Interview- David Glen Eisley (Giuffria/Dirty White Boy)

David Glen Eisley
Interview
October 2011
By Joseph Suto

 

From the Where Are They Now file, we recently had the chance to catch up with former Giuffria/Dirty White Boy singer David Glen Eisley. There really isn’t much information regarding Giuffria on the internet. Of course Giuffria was a hard rock outfit named after former Angel keyboardist Gregg Giuffria. The band also featured axeslinger Craig Goldy of Dio fame, along with bassist Chuck Wright who played with Quiet Riot and House Of Lords. Alan Krigger was the drummer. The band signed to MCA Records in 1984. The self-titled debut album, Giuffria, soon followed peaking at #26 on the album charts and featured two hit singles, “Call To The Heart” (Hot 100 #15) and “Lonely In Love” (Hot 100 #57). We hope after reading what David had to say this will shed some light on this great band. So without further adieu here’s David!

Rock Show Critique: What are you currently up to? Any plans to release some new music?

David Glen Eisley: My daughter India has Underworld 4 coming out in January she did with Kate Beckinsale. She’s pretty much spoken for now, we got her on the boards rolling pretty good. So I’ve been taking care of all her business and semi-managing her for the last god, I guess its been four years. So I can pay attention to me a little bit more. I’ve got a bunch of stuff kinda semi-written. It’s just getting into the studio now and narrowing down what 20 odd tracks I want to try and cut. I’m dying to get something out and get back on the road. I see buddies of mine whether it be Craig Goldy or Chuck Wright and I spoke to Gregg (Giuffria) about a month ago and I’m still in touch with everybody. Everybody asks me the same dumb question you do (laughs) Dude what are you doing? They know about India so they know what’s happening with what my whole scene has been lately.

RSC: So the new music would that be released as a solo album?

DGE: Yeah it would be a solo thing. The solo thing I would definitely do that. When Gregg and I spoke a month ago there is a remote possibility that he and I may do something together, not a band situation, but just the two of us. We wrote all the Giuffria stuff pretty much it was usually just Gregg and myself. So you know there’s a chance we may do it because we don’t have anybody to answer to.

RSC: Let me take you back in time. How did you land the gig as vocalist for Giuffria?

DGE: Well actually Punky and Gregg had Angel and they were trying to put Angel back together. I was just hitting the streets. I was singing with just about anybody I could get in a room with. Some bass player turned Gregg on to my number. And I hadn’t done anything at that point and this was back in 82’ if we want to date ourselves (laughs). I went and auditioned and we hit it off the first day. We wrote a couple of tunes the first day we met and we built a relationship from there. Then it fell apart. Nothing really happened and about a year and a half later Gregg called and said let’s give it another whack. We cut some tracks and got signed to Camel/MCA that’s how that happened.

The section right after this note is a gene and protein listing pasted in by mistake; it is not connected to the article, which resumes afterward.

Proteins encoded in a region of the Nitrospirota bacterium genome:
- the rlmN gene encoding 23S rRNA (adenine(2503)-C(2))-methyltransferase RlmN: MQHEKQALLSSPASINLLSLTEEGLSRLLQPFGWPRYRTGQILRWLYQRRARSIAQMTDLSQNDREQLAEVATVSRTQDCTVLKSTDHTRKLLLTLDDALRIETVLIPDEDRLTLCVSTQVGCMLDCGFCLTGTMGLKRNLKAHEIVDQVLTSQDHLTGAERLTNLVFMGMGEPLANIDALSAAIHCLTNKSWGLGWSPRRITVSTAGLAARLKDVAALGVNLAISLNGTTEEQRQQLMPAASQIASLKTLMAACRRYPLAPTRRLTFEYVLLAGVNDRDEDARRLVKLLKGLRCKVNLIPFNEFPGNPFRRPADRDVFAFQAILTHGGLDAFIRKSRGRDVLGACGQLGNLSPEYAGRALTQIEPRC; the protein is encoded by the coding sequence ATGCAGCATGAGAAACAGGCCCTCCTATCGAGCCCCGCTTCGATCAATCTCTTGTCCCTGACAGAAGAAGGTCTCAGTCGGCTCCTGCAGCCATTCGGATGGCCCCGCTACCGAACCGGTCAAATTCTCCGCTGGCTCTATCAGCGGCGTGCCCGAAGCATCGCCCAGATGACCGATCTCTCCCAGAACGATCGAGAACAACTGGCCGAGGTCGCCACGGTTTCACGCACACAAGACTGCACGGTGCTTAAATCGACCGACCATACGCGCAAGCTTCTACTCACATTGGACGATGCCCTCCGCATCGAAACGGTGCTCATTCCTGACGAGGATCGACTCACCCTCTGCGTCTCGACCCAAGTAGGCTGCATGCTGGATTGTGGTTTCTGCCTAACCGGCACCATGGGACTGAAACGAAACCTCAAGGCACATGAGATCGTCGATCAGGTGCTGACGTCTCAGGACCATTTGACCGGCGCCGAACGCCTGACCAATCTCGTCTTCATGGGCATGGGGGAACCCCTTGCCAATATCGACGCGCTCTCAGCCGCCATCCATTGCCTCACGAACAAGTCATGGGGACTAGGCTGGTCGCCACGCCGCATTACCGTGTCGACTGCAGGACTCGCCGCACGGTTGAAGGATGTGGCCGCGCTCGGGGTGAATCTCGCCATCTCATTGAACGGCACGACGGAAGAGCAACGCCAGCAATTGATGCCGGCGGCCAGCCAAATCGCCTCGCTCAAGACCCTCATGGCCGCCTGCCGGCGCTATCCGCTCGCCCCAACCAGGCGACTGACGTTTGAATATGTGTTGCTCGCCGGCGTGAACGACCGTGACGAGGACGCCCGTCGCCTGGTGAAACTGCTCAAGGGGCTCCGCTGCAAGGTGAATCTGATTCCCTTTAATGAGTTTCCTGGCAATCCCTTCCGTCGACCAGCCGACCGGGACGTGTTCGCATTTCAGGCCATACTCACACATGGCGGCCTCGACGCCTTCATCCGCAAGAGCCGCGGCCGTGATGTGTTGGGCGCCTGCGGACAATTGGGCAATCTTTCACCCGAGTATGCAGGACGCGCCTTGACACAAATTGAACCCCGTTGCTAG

RSC: What was it like playing the big stages opening for Foreigner back then?

DGE: It was great. There’s nothing like playing the 20,000 seaters. And prior to Foreigner we were on the Deep Purple tour, the Perfect Strangers tour, the original lineup with them, which was exciting from the standpoint that Purple was such a great band. But they left something to be desired as people. They didn’t expect us to be what we were. They hired us on based on “Call To The Heart” which was a cool song, but it was more or less the Eagles meet Journey. I don’t think they expected that when we hit the stage. It was kinda like these cats were not what we thought they were. They were uncomfortable with that. They made the whole tour basically pretty uncomfortable for us. They were shortening our sets, not giving us half the lights, half the sound, they were messing with us pretty good. Then we got offered the Foreigner tour. They were great, a bunch of sweethearts. You couldn’t ask to be touring with two totally diverse bands, both really great bands in their own right. It was a good experience.

RSC: So what caused the line-up to change after that tour?

DGE: You know internal nonsense. Gregg was having a weird time at that period of his life. He basically said some things I think that I don’t think he meant, some derogatory stuff in terms of the record company heads. And there was some inner turmoil because of that. Just behavioral things out on the road. Ya know it gets really weird out there. You need to really keep your shit together or you can be at each other’s throats at the drop of a hat. Chuck was having some problems with Gregg. Goldy cut his teeth as a young kid with Ronnie (God rest his soul). So we were in Japan finishing up when the shit hit the fan. Chuck couldn’t deal with Gregg any more, Gregg couldn’t deal with Chuck any more. Goldy saw what was going down and he just figured maybe I’ll go play with Ronnie for a while cause Ronnie asked me if I’d like to. So we got Dave Sikes and Lanny Cordova. I actually found Lanny, he’s a mind boggling guitar player I said this kid is great so let’s go with him. Dave had been playing with Aldo Nova, if you remember Aldo Nova. It was ok it wasn’t the same deal. It just wasn’t the same original feel any more. Not to say there wasn’t a couple of tunes on it that were ok. It just wasn’t the same vibe.